To mark the 30th Anniversary of its founding, the Armenian Research Center at the University of Michigan-Dearborn is holding a multi-disciplinary academic conference on the theme “The Armenians and the Cold War.” The conference will be held on the university’s campus in Dearborn, MI, over the weekend April 1-3, 2016.
The global Cold War from around 1945 to 1991 inevitably affected the Armenians, not only in Soviet Armenia, but also in the many Armenian communities scattered across the world. Indeed, something resembling a cold war had already surfaced in the Armenian Diaspora not long after the establishment of Soviet rule in Armenia in late 1920. Political factions opposing Communism and those expressing readiness to cooperate with the Soviet Armenian government had developed in the Armenian Diaspora as early as the 1920s. What changed in this dynamic in the Armenian Diaspora when the global Cold War began not long after the end of the Second World War? What are the differences, if any, in the peculiarities of political rivalries in the Diaspora before and after the Second World War? Does the chronology of the Armenian Cold War from 1945 to 1991 differ in any way from the chronology of the global Cold War? What were the regional differences as the Armenian Cold War was waged in the Americas, North and South, as well as inWestern Europe, and the Middle East? What impact did the Armenian Cold War have on relations between the Armenian Diasporan communities in different countries and their respective host governments? Moreover, the Cold War also affected relations between the Soviet government of Armenia and the many Armenian communities and pan-Diasporan Armenian political factions outside theUSSR. What policies did the government of Soviet Armenia pursue toward the Armenian Diaspora prior to and during the global Cold War? Was there an Armenian dimension in the global Cold War struggle between the United States, the USSR and their respective allies, and especially in relations between the USSR and Turkey? How did the Cold War affect Armenian culture, literature and the arts? What is the legacy of the Cold War era for Armenians today? The conference will seek to answer these and related questions, by bringing together the research already completed in this domain. It would also identify existing gaps in scholarship and suggest new themes and approaches for future research. The organizers also welcome papers on the impact of the Cold War on migration to and from Soviet Armenia, Armenian spies in the Cold War era, as well as famous individual Armenian ‘Cold Warriors’ and their role in public life.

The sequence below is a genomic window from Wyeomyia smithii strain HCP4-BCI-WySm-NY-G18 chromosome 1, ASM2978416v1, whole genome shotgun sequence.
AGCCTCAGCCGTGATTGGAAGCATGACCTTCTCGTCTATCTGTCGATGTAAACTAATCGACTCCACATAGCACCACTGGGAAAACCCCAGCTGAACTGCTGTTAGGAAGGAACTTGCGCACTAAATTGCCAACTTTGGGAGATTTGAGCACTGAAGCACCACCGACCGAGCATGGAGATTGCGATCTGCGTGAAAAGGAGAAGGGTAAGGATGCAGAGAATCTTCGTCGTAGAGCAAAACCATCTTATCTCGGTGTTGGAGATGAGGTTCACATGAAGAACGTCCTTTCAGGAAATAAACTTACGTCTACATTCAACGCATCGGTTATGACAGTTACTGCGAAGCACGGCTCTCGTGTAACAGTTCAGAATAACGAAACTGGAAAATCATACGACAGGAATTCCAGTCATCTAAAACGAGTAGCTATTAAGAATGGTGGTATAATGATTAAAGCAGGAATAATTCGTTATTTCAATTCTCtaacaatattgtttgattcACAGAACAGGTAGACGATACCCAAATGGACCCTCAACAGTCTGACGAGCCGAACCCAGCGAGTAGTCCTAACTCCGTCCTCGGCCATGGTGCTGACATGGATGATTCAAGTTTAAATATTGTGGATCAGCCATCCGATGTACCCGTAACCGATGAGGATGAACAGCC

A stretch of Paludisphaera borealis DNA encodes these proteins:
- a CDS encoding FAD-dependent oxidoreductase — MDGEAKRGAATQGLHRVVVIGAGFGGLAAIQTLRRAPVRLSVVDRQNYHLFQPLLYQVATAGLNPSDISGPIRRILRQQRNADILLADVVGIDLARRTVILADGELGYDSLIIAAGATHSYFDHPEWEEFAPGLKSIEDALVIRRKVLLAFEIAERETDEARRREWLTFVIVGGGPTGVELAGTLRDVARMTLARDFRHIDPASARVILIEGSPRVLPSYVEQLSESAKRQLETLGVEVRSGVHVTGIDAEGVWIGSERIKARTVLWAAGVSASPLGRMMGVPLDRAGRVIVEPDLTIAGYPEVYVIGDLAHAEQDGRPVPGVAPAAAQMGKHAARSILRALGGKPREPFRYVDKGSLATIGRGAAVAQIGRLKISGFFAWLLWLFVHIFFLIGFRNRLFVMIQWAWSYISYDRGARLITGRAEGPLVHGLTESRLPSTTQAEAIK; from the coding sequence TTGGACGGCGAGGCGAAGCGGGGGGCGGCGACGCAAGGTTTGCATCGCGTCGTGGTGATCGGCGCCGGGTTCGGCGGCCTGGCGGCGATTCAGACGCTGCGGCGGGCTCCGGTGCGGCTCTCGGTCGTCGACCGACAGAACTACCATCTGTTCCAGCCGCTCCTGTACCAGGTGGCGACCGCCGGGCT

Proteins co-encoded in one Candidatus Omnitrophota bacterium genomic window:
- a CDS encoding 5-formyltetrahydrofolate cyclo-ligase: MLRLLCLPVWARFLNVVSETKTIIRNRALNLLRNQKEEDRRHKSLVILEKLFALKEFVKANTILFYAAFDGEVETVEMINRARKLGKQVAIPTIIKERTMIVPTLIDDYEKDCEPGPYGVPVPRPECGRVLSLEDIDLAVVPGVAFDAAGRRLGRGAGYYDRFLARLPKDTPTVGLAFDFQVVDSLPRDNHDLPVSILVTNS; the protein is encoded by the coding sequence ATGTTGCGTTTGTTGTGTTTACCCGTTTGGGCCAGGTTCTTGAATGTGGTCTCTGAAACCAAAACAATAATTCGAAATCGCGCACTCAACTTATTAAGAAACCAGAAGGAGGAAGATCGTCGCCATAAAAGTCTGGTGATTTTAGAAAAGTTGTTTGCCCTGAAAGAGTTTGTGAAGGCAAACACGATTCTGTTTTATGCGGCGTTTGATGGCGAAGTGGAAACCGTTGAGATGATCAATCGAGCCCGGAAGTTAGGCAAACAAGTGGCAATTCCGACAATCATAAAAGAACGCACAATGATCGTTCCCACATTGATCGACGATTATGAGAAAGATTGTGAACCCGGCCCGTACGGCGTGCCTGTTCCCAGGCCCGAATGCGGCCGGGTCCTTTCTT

Scholars researching the Armenian dimension of the Cold War are invited to submit abstracts for possible papers to be delivered at this gathering by November 15, 2015. These abstracts should be about 300 words in length. They should be forwarded, along with an email contact address, to Ara Sanjian <firstname.lastname@example.org>. Young and upcoming scholars are also encouraged to attach their CVs.
The language of the conference is English. Exceptionally good papers can be accepted in Armenian or select European languages, provided the participant also submits, prior to the conference, a detailed English summary or a full English translation of his/her paper. The English version of the paper will be distributed among those attending the conference.
Accepted papers will be announced by December 31, 2015.
This conference is being supported by the National Association for Armenian Studies and Research (NAASR). The Armenian Reviewwill devote a special issue on Armenians and the Cold War with academic articles based on some of the papers to be delivered at this conference.
The Armenian Research Center expects some of the participants, especially those with appointments in established universities or research centers, to seek funding for travel from their respective institutions. When covering travel expenses, priority will be given to participants who cannot receive institutional or organizational support. Therefore, applicants who have no means to obtain outside assistance should also submit to the conference organizers a request for travel assistance. Participants from Armenia will be able to benefit from the Short Term Conference and Travel Grants offered to students and academics by the Department of Armenian Communities at the Calouste Gulbenkian Foundation in Portugal.
All invited participants will be provided with accommodation and meals during the length of the conference.